In fact, historians of Late Antiquity do not see any significant break with the Roman Imperial past until the seventh century C.E. Although the political disunity of the Western Empire had made some forms of Roman civilization less possible than before due to problems with shipping arriving from political tensions and/or Vandal piracy, the kingdoms of the West remained 'Roman' until at the earliest the early-7th century, when, in the wake of Romano-Gothic-Lombardian devastation in Italy, Persian conquests of most of the near-East, and then Arab conquests a few years later, and the effects of a hundred years of bubonic plague, Mediterranean shipping from East-to-West dropped below the level nessecary for a really 'Roman' way of life to be maintained. The early-8th-century rise of the Carolingians was partly a response to these conditions, as the Merovingians took the blame for the decreasing prosperity of their kingdoms. It's worth noting that some level of trade between North Africa and southern Gaul, and North Africa and sothern and western Hispania, led to those regions surviving the period as 'Roman' somewhat better than Northern and Central Gaul and Northern Hispania, and when the Arabs conquered Hispania they recognized its people not as Visigoths but as 'Romans,' based on their experiences with Romans in the East, and they took hold of the surviving Roman cities to reboot what had been a dying Roman urban culture with some Arab influences.

There's no reason to believe that had a strong, legitimate Roman power emerged in the West between the 5th and the 7th centuries that the inhabitants of the Western provinces wouldn't have eagerly signed up. In fact to some extent, this explains the success of Theodoric's Western Imperial Revival: his ability to hold onto Hispania and even dominate North Africa with little more than a few political marriages and a tiny garrison speaks volumes about how legitimate his 'Roman' administration was seen to be by the Romans of Hispania and North Africa -including the 'Visigothic' and 'Vandal' ruling elite. It was only when Theodoric's legitimate heirs died young and the power of the central authority waned that Hispania and North Africa reasserted their independence again. The only real exception to these events was in Northern France, where the Franks - who had been Romanized residents and soldiers of Northern Gaul for generations - recieved Eastern Imperial support in opposing Theodoric's regime. Even there, however, Frankish kings always deferred to a legitimate Eastern imperial authority until it became obvious that the East was barely able to reconquer Italy, and had no power to reach into Gaul. At that point the Frankish kings began to recieve titles of 'imperator' themselves.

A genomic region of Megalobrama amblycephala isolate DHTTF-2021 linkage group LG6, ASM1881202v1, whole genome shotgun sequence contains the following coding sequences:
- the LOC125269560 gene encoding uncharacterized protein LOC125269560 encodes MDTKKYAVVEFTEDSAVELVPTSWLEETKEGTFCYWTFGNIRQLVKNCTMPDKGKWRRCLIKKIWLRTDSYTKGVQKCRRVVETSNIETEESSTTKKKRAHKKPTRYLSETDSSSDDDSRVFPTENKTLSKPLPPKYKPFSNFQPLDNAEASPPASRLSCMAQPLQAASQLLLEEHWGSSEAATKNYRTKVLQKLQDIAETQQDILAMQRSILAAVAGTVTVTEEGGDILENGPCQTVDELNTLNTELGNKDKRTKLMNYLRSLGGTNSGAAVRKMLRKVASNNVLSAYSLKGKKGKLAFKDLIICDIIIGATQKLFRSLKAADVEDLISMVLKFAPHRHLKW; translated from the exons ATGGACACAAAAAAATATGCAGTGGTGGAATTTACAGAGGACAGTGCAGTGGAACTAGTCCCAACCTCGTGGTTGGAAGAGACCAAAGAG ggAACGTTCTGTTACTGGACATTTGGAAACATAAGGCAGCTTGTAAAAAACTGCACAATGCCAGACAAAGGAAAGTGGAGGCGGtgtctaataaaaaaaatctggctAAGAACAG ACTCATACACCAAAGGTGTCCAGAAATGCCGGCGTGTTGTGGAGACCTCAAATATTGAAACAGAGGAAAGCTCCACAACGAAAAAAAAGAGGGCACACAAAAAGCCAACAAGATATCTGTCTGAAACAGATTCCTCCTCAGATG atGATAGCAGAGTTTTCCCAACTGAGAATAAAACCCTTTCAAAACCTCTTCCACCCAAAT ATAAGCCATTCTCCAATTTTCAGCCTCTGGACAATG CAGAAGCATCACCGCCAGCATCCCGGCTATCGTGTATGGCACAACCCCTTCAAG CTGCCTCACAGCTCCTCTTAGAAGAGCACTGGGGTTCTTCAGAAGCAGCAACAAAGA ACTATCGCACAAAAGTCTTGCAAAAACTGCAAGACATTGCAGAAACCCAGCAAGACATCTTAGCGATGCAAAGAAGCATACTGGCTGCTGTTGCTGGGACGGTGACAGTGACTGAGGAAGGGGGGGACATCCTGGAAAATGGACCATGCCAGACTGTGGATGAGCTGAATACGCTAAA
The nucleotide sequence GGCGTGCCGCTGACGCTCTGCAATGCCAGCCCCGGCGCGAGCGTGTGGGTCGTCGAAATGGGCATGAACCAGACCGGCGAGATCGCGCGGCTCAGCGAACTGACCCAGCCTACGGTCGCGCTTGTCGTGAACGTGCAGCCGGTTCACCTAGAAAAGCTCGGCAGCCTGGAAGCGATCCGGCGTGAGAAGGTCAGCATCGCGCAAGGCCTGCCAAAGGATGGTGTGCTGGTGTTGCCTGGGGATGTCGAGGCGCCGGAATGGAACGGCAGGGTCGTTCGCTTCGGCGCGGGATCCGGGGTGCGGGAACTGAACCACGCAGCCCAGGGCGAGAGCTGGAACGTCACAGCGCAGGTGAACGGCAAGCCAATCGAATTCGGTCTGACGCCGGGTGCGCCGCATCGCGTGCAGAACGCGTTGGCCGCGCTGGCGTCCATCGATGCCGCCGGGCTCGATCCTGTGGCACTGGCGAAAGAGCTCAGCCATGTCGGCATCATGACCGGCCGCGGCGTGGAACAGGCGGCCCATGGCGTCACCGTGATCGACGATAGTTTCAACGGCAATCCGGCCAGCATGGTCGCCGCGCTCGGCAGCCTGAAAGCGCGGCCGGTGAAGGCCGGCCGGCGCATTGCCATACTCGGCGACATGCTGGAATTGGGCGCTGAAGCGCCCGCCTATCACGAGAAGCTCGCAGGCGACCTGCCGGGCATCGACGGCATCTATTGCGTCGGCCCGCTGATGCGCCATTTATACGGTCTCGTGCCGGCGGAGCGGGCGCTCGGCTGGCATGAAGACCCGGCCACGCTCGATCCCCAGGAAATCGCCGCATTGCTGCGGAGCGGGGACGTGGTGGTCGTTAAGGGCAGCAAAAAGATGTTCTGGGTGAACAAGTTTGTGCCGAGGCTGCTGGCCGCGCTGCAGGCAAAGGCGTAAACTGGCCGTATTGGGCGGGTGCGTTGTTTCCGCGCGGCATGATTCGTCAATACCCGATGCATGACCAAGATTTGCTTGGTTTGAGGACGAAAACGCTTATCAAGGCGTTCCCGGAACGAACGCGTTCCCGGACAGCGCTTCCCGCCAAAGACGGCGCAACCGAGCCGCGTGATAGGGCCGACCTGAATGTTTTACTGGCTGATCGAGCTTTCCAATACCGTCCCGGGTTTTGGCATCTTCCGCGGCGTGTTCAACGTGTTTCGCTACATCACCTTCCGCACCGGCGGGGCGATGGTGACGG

TL;DR:

The game shouldn't weight Barbarian Kingdoms over Western Roman Imperial Revival. For one thing, Theodoric successfully revived the majority of the Western Empire during his lifetime, and various Italo-Roman and Gallo-Roman authors considered it a 'golden age.' Although Kingdoms did eventually replace the Western Empire, they didn't become fracturous, feudal states until after Charlemagne, and the Carolingian dynasty emerged largely as a result of a breakdown in Roman-Mediterranean-cohesiveness at the beginning of the seventh century. This is not fated to happen in our game. A strong, revived Western Empire - as opposed to scatered kingdoms - might well be able to survive the dissolution of the East by trading amongst itself and drawing upon its own unity, as Theodoric's Italian, Gallic, and Hispanic (and even African) territories did during his life. That's a historic scenario that could happen. It's just one of the quirks of history that it didn't: that Theodoric's son-in-law AND grandson both died young. (Only Augustus had such terrible luck, as far as I can remember.)